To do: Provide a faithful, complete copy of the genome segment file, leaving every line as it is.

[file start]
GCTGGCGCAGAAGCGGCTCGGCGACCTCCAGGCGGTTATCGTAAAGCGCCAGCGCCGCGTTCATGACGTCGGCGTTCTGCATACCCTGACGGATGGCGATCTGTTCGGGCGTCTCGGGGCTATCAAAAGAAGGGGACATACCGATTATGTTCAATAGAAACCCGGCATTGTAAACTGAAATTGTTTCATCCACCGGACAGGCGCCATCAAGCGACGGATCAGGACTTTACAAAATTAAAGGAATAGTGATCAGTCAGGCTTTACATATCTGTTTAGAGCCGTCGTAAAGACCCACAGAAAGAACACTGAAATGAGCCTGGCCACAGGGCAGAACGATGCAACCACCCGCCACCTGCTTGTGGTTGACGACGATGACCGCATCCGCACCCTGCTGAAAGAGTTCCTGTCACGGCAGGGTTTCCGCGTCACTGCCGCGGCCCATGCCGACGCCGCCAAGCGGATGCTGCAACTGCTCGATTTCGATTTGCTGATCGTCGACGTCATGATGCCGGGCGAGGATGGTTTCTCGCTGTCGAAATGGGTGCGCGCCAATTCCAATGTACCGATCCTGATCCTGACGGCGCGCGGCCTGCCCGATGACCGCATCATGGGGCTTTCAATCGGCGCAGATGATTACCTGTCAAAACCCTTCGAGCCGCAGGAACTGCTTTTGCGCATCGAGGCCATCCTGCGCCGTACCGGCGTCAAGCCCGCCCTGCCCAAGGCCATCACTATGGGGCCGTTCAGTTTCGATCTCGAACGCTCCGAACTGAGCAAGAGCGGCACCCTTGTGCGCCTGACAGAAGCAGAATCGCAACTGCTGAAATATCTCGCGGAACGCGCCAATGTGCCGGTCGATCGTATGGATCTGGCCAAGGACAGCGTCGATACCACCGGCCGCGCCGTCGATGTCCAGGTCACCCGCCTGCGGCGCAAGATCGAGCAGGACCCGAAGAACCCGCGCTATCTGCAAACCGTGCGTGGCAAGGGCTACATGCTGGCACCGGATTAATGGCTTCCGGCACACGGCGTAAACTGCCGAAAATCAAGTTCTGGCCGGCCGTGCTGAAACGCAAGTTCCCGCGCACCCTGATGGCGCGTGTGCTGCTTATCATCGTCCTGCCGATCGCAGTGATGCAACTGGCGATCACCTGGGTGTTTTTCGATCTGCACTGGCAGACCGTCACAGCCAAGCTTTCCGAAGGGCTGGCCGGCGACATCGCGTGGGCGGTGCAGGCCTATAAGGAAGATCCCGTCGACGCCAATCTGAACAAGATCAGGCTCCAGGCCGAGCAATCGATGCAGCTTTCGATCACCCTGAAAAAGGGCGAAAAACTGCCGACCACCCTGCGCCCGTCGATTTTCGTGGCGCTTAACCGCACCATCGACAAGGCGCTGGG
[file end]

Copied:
GCTGGCGCAGAAGCGGCTCGGCGACCTCCAGGCGGTTATCGTAAAGCGCCAGCGCCGCGTTCATGACGTCGGCGTTCTGCATACCCTGACGGATGGCGATCTGTTCGGGCGTCTCGGGGCTATCAAAAGAAGGGGACATACCGATTATGTTCAATAGAAACCCGGCATTGTAAACTGAAATTGTTTCATCCACCGGACAGGCGCCATCAAGCGACGGATCAGGACTTTACAAAATTAAAGGAATAGTGATCAGTCAGGCTTTACATATCTGTTTAGAGCCGTCGTAAAGACCCACAGAAAGAACACTGAAATGAGCCTGGCCACAGGGCAGAACGATGCAACCACCCGCCACCTGCTTGTGGTTGACGACGATGACCGCATCCGCACCCTGCTGAAAGAGTTCCTGTCACGGCAGGGTTTCCGCGTCACTGCCGCGGCCCATGCCGACGCCGCCAAGCGGATGCTGCAACTGCTCGATTTCGATTTGCTGATCGTCGACGTCATGATGCCGGGCGAGGATGGTTTCTCGCTGTCGAAATGGGTGCGCGCCAATTCCAATGTACCGATCCTGATCCTGACGGCGCGCGGCCTGCCCGATGACCGCATCATGGGGCTTTCAATCGGCGCAGATGATTACCTGTCAAAACCCTTCGAGCCGCAGGAACTGCTTTTGCGCATCGAGGCCATCCTGCGCCGTACCGGCGTCAAGCCCGCCCTGCCCAAGGCCATCACTATGGGGCCGTTCAGTTTCGATCTCGAACGCTCCGAACTGAGCAAGAGCGGCACCCTTGTGCGCCTGACAGAAGCAGAATCGCAACTGCTGAAATATCTCGCGGAACGCGCCAATGTGCCGGTCGATCGTATGGATCTGGCCAAGGACAGCGTCGATACCACCGGCCGCGCCGTCGATGTCCAGGTCACCCGCCTGCGGCGCAAGATCGAGCAGGACCCGAAGAACCCGCGCTATCTGCAAACCGTGCGTGGCAAGGGCTACATGCTGGCACCGGATTAATGGCTTCCGGCACACGGCGTAAACTGCCGAAAATCAAGTTCTGGCCGGCCGTGCTGAAACGCAAGTTCCCGCGCACCCTGATGGCGCGTGTGCTGCTTATCATCGTCCTGCCGATCGCAGTGATGCAACTGGCGATCACCTGGGTGTTTTTCGATCTGCACTGGCAGACCGTCACAGCCAAGCTTTCCGAAGGGCTGGCCGGCGACATCGCGTGGGCGGTGCAGGCCTATAAGGAAGATCCCGTCGACGCCAATCTGAACAAGATCAGGCTCCAGGCCGAGCAATCGATGCAGCTTTCGATCACCCTGAAAAAGGGCGAAAAACTGCCGACCACCCTGCGCCCGTCGATTTTCGTGGCGCTTAACCGCACCATCGACAAGGCGCTGGG